stars to spot
Stargazing Calendar
The southern cross

All year round

The Southern Cross is composed of 5 stars and is the smallest constellation but is the most famous group of southern stars. It looks a kite (or a Cross obviously)  and is constituted of four bright stars and a fifth one not as visible as the others.The Southern Cross was used by navigators to find South along with the Pointers (Alpha and Beta Centauri) .

 The Southern Cross is on many national flags of countries such as New Zealand, Western Samoa, Papua New Guinea, and Australia. If you want to make sure you are looking at the right Cross, look for the presence of two bright stars called the Pointers.

Small and Large Magellanic Clouds

All year round

The Small Magellanic Cloud, or Nubecula Minor, is a dwarf galaxy near the Milky Way. Classified as a dwarf irregular galaxy, the SMC has a diameter of about 7,000 light-years, contains several hundred million stars, and has a total mass of approximately 7 billion solar masses.
You can find it next to the Large Magellanic Cloud.

The Large Magellanic Cloud is a satellite galaxy of the Milky Way. At a distance of around 50 kiloparsecs, the LMC is the second or third closest galaxy to the Milky Way, after the Sagittarius Dwarf Spheroidal and the possible dwarf irregular galaxy known as the Canis Major Overdensity. 

You can find it next to the Small Magellanic Cloud.

Canis major

November to April

Canis Major, the Greater Dog. Canis Major has since ancient times been the dog of Orion. Canis is forever in pursuit of the Hare (Lepus).

Sirius the Brightest Star in the entire Sky is located at the chest of Canis Major making it easier to find in the Night Sky.

Alpha Centauri

All year round

Alpha Centauri is the closest star system and closest planetary system to Earth's Solar System at 4.37 light-years from the Sun. The name is Latinized from α Centauri, and abbreviated Alpha Cen or α Cen. 

Alpha Centauri being the Yellowish star on the left of the picture.

Found next to Beta Centauri and close to the Southern Cross.


All year round

The Coalsack Nebula is the most prominent dark nebula in the skies, being easily visible to the naked eye as a dark patch of dust obscuring a brief section of Milky Way stars. 

 Situated near the Southern Cross, can be difficult to spot in area that are not dark enough, good thing Starry Starry Night does not suffer light pollution 😉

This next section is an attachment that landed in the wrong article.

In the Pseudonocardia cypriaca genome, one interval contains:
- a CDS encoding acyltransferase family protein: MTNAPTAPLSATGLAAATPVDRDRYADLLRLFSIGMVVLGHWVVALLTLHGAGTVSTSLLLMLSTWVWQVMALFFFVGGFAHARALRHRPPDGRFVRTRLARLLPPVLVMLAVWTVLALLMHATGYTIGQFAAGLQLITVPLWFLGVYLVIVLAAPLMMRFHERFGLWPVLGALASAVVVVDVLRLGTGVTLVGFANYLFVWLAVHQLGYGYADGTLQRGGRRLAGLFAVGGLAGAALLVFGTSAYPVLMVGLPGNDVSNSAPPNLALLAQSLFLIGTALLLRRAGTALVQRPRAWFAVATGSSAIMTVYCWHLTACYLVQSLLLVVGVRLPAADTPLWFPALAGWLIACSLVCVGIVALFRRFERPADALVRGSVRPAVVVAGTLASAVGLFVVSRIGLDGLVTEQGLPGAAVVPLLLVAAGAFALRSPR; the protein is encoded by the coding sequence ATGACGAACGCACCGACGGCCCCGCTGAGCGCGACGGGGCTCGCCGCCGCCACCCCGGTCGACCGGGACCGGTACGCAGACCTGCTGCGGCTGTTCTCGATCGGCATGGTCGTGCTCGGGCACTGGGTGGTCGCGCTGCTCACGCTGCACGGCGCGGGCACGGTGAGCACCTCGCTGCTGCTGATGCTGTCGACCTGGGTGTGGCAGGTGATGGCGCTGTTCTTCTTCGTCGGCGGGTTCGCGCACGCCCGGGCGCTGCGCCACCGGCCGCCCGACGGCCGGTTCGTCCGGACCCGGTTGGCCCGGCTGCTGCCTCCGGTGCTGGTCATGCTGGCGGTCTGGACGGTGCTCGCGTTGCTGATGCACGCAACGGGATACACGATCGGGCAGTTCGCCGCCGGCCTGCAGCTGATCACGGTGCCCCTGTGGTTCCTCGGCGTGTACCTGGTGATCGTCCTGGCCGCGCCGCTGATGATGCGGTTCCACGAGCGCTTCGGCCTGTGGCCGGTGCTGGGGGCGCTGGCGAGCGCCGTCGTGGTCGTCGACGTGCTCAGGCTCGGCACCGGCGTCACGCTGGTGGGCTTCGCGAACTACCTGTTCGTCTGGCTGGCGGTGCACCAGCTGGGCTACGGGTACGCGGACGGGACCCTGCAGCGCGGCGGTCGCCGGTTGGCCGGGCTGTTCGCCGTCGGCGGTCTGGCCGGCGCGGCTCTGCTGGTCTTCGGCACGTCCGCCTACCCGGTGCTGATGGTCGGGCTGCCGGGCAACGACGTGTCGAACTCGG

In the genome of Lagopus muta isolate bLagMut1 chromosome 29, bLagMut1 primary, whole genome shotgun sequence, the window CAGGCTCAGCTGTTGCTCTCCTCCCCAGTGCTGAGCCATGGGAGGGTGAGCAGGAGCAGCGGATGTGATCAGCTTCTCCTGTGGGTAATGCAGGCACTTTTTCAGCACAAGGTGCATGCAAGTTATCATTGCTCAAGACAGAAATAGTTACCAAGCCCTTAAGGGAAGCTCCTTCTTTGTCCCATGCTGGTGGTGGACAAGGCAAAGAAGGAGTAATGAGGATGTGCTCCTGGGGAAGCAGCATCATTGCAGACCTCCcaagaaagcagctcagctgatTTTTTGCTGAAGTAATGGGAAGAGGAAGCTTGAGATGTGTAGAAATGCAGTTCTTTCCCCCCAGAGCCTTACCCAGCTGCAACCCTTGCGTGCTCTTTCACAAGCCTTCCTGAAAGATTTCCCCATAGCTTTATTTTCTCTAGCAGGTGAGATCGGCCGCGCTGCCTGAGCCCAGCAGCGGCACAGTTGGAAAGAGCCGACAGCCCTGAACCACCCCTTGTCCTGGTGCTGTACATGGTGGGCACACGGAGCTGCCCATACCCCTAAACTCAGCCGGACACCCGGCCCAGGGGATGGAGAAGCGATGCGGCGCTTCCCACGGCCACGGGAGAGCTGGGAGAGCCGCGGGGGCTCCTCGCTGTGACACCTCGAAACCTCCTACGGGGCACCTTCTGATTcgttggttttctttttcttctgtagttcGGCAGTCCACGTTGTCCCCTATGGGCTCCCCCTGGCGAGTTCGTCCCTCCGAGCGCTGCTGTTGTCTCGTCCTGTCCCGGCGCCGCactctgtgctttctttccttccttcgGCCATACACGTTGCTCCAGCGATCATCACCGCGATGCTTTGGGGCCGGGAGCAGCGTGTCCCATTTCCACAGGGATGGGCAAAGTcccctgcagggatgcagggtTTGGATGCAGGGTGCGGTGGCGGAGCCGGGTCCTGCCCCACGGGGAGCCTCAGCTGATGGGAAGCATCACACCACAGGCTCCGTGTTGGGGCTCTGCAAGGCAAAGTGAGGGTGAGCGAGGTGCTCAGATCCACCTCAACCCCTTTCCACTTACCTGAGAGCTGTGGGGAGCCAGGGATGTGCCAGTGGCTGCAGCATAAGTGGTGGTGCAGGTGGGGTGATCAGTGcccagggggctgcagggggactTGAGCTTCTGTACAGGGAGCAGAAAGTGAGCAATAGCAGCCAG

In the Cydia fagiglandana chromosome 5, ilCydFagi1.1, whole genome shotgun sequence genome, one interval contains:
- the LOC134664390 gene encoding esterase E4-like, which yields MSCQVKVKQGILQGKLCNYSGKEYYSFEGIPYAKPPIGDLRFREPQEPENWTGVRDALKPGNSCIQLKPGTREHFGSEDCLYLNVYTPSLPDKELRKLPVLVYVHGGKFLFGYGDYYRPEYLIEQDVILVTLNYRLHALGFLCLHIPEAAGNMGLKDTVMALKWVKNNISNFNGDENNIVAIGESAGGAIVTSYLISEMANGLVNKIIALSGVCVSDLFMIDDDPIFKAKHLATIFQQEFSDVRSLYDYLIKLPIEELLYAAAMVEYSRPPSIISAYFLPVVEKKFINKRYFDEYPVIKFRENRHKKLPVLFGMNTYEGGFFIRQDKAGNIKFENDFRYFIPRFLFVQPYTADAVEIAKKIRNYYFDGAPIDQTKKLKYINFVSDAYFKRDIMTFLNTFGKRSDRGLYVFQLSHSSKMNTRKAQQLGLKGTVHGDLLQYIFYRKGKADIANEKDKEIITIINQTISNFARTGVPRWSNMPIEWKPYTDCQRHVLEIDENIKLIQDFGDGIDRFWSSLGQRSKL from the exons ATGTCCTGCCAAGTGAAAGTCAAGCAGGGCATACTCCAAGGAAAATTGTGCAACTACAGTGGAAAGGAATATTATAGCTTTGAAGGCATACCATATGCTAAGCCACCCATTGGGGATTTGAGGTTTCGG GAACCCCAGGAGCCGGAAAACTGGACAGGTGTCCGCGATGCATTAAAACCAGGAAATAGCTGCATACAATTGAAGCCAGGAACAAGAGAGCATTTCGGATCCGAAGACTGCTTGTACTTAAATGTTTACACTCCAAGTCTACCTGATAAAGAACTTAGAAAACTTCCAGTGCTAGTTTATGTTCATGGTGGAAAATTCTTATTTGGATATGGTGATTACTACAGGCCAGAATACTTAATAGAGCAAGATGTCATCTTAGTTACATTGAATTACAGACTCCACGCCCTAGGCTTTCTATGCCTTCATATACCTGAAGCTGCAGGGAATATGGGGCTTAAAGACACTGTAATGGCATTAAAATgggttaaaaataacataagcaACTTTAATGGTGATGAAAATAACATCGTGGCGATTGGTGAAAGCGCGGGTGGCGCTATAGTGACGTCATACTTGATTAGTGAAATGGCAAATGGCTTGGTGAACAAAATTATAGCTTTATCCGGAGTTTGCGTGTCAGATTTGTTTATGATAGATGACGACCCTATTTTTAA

The Coalsack is the dark patch on the bottom left of the Southern Cross constellation.

Dark horse nebula

All year round

The Dark Horse Nebula or Great Dark Horse is a large dark nebula that, from Earth's perspective, obscures part of the upper central bulge of the Milky Way. The Dark Horse lies in the equatorial constellation Ophiuchus, near its borders with the more famous constellations Scorpius and Sagittarius.

Only visible on clear moonless nights and without light pollution good thing there is no light pollution at Starry Starry night !

Needs time to adapt the eye to darkness to finally be able to see it.

On the picture try to find a ''Horse'' shape in the upper part in the center.

November to March
Orion is a prominent constellation located on the celestial equator and visible throughout the world. It is one of the most conspicuous and recognizable constellations in the night sky. It is named after Orion, a hunter in Greek mythology. Its brightest stars are blue-white Rigel and red Betelgeuse. The 3 big stars in the center represent Orion's belt and the 3 under represent the sword attached to the belt.

Appears upside down in the Southern Hemisphere.

March to October
In the Southern hemisphere Scorpius lies within the center of the Milky Way, appearing as a faint band stretching across the sky. At the heart of Scorpius is Antares, one of the brightest stars in the night sky. 

In Greek mythology Scorpius represents a scorpion that was sent into the heavens after being killed by the great hunter Orion. The scorpion was sent to destroy Orion by Gaia the Goddess of Earth after the great hunter grew arrogant of his powers. Which is why you cannot see Orion and Scorpius at the same time in the Sky.

Bottom left is the tail, center of the picture is the body and upper-right are the scorpion claws.